Professor Rita Grant
Taxation is often regarded as one of the most complex aspects of modern society. With a tax code that is now over 70,000 pages long, it is no wonder that many have little to no understanding of how taxation works in the United States. In spite of the length and depth to which the code explains tax procedure, there are still individuals that find ways to exploit loopholes. In the past 30 years, the technique of tax inversion has become an incredibly popular way for companies to reduce the amount of tax they have to pay each year.
In simple terms, tax inversion is the practice of a company relocating its headquarters to another country in order to fall under the tax laws of that country. The moving of the headquarters allows the company to use the tax rate of the new country, while generally making the same amount of profit as before. This a much-abbreviated version of what tax inversion is, but it reveals the root of the problem. The problem being that companies are still earning large profits, but are avoiding much of the tax burden they would normally incur. Each year millions are lost in tax revenue due to tactics such as this. Measures to discourage this kind of behavior are put into place year after year, with some success, but they still do not stop the problem completely.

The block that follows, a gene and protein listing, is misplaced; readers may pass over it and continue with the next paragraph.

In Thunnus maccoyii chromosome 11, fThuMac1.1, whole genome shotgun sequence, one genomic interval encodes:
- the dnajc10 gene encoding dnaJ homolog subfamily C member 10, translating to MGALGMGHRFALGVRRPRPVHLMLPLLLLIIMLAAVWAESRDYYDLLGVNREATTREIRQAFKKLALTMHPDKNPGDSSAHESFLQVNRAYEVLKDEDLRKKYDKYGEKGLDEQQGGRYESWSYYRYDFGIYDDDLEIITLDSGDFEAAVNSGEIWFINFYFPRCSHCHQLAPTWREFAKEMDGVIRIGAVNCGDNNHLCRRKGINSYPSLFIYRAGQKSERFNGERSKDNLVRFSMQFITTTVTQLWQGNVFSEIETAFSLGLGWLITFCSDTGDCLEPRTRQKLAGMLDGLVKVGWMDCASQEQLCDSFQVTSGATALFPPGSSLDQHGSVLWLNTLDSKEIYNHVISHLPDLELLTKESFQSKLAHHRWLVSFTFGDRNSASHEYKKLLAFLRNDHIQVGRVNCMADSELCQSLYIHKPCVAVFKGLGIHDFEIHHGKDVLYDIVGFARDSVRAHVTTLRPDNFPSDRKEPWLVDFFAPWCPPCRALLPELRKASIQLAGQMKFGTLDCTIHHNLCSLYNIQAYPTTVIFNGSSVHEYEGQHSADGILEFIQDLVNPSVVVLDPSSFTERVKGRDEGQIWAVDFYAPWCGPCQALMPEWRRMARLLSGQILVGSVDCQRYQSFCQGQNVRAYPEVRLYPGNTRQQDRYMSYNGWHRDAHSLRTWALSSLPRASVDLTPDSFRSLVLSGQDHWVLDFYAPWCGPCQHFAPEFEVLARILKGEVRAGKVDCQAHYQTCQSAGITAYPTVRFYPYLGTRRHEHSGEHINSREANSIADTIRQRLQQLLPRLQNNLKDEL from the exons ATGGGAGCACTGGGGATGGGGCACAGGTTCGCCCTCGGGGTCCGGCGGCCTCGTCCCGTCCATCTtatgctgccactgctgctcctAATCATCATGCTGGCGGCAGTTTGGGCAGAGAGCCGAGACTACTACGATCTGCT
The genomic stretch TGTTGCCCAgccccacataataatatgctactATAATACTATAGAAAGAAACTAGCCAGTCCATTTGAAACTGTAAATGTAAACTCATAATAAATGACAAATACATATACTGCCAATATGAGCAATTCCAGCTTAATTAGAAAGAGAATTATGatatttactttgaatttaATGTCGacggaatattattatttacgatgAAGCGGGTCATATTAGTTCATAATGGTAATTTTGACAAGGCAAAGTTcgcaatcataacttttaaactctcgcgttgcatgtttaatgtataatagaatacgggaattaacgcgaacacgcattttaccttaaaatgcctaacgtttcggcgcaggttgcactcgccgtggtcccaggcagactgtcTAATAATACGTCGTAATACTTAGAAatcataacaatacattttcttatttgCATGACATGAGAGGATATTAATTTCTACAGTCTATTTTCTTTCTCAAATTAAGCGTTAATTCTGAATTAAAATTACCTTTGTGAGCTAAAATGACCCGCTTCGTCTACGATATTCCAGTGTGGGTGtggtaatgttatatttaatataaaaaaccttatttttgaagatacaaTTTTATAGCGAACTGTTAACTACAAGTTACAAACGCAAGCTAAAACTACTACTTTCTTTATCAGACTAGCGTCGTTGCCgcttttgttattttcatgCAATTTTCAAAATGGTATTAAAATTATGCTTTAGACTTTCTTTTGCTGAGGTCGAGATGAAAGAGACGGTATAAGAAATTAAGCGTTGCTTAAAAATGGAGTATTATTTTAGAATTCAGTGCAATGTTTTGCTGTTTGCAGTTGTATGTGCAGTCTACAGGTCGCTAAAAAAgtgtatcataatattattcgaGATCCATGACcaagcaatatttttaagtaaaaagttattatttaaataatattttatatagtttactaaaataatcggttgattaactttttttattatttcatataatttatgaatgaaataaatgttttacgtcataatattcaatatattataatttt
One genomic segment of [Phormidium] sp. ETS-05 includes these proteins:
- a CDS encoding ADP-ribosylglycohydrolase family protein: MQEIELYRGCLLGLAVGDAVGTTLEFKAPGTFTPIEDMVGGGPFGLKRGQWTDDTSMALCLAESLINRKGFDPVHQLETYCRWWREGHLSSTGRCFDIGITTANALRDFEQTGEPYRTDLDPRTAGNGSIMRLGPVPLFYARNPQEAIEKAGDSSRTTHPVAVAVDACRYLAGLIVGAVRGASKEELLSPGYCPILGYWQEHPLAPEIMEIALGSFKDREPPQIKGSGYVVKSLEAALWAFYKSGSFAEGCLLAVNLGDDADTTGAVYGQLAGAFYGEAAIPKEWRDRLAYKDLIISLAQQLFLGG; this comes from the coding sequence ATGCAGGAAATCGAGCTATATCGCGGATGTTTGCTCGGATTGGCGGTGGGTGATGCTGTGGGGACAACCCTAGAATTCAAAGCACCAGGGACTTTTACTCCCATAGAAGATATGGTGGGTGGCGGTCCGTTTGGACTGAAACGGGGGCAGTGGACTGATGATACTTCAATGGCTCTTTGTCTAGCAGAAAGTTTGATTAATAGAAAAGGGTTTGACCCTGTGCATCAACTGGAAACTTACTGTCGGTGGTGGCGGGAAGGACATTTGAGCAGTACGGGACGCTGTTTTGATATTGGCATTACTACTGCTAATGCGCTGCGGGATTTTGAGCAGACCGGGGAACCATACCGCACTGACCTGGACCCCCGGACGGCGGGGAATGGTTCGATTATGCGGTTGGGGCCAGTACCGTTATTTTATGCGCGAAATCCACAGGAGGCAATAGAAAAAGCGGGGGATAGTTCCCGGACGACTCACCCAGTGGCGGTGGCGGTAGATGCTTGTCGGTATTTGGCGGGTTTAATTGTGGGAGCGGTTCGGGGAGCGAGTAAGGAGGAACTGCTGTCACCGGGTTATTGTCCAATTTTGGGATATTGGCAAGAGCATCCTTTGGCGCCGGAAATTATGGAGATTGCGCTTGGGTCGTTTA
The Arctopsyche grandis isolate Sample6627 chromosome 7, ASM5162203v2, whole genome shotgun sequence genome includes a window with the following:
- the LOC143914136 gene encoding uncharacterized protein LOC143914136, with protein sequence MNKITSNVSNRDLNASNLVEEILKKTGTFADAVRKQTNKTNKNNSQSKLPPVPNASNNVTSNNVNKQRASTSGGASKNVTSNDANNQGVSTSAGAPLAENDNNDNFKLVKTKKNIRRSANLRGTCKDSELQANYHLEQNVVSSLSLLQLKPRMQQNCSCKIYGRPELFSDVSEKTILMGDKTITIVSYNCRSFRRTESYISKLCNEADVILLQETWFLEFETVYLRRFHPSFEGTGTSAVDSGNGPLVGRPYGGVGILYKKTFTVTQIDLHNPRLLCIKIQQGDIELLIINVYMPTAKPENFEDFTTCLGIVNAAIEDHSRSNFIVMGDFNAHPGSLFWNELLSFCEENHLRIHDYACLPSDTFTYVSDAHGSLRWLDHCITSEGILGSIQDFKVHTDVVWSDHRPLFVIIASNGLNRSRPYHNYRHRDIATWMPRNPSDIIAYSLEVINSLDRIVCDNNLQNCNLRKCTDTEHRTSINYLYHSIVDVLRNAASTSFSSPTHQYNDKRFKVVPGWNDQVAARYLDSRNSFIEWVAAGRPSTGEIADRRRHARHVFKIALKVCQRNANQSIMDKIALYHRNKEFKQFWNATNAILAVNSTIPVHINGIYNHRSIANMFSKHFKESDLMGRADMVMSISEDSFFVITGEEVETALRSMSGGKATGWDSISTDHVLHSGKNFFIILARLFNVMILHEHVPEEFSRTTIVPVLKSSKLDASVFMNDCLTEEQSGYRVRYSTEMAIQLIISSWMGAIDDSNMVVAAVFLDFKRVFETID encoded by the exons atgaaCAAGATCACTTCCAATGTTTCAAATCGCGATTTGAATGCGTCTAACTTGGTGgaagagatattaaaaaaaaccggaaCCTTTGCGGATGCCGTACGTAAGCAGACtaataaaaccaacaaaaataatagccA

One of the most recent examples of this behavior is the acquisition of Tim Hortons by Burger King. As a result of the deal, Burger King will relocate its headquarters to Ontario, Canada. Burger King claims that it is doing so to fulfill its desire to become a larger player in the market for fast food breakfast and to expand their business in Canada and abroad further. Only upper level management of Burger King knows the true intentions, but many speculate that the move was made to help lower their tax payments.
Along with the financial issues brought up by tax inversion, issues of morality are also presented. Like other companies that have made similar changes, it is difficult to discern if they are doing so because they want to help the company that they are merging with, or if they are doing it for more monetarily related goals. There are a handful of issues regarding this topic, but this paper will primarily focus : what tax inversion is, how the companies inverting will benefit, and reform suggestions for the U.S. to help stop companies from inverting for the wrong reasons.
Cimbalik, Stephen, "Tax Inversion: What is it Good for?" (2015). Honors Projects. 536.